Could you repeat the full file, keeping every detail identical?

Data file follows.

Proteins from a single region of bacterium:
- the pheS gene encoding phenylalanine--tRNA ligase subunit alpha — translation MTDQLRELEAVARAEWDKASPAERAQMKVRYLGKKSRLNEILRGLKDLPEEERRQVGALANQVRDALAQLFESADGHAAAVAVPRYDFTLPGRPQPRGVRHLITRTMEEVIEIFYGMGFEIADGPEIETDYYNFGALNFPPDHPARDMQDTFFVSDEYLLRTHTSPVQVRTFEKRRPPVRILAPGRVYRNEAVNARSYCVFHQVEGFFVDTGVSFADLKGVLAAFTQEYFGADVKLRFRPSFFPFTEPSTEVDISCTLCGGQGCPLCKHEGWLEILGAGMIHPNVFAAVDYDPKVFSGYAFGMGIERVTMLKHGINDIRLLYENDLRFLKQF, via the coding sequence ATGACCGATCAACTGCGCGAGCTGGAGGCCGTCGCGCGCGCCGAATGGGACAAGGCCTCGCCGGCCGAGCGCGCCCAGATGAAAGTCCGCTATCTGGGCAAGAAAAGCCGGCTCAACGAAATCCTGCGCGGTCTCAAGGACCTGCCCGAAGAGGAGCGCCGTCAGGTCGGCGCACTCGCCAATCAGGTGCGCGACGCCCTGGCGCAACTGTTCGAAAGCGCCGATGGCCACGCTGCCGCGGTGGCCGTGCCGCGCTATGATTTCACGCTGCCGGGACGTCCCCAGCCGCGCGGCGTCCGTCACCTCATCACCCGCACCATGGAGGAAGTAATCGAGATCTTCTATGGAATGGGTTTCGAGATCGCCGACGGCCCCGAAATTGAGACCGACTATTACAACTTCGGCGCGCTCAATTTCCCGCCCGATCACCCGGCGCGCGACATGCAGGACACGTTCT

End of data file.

Proteins from a single region of bacterium:
- the pheS gene encoding phenylalanine--tRNA ligase subunit alpha — translation MTDQLRELEAVARAEWDKASPAERAQMKVRYLGKKSRLNEILRGLKDLPEEERRQVGALANQVRDALAQLFESADGHAAAVAVPRYDFTLPGRPQPRGVRHLITRTMEEVIEIFYGMGFEIADGPEIETDYYNFGALNFPPDHPARDMQDTFFVSDEYLLRTHTSPVQVRTFEKRRPPVRILAPGRVYRNEAVNARSYCVFHQVEGFFVDTGVSFADLKGVLAAFTQEYFGADVKLRFRPSFFPFTEPSTEVDISCTLCGGQGCPLCKHEGWLEILGAGMIHPNVFAAVDYDPKVFSGYAFGMGIERVTMLKHGINDIRLLYENDLRFLKQF, via the coding sequence ATGACCGATCAACTGCGCGAGCTGGAGGCCGTCGCGCGCGCCGAATGGGACAAGGCCTCGCCGGCCGAGCGCGCCCAGATGAAAGTCCGCTATCTGGGCAAGAAAAGCCGGCTCAACGAAATCCTGCGCGGTCTCAAGGACCTGCCCGAAGAGGAGCGCCGTCAGGTCGGCGCACTCGCCAATCAGGTGCGCGACGCCCTGGCGCAACTGTTCGAAAGCGCCGATGGCCACGCTGCCGCGGTGGCCGTGCCGCGCTATGATTTCACGCTGCCGGGACGTCCCCAGCCGCGCGGCGTCCGTCACCTCATCACCCGCACCATGGAGGAAGTAATCGAGATCTTCTATGGAATGGGTTTCGAGATCGCCGACGGCCCCGAAATTGAGACCGACTATTACAACTTCGGCGCGCTCAATTTCCCGCCCGATCACCCGGCGCGCGACATGCAGGACACGTTCT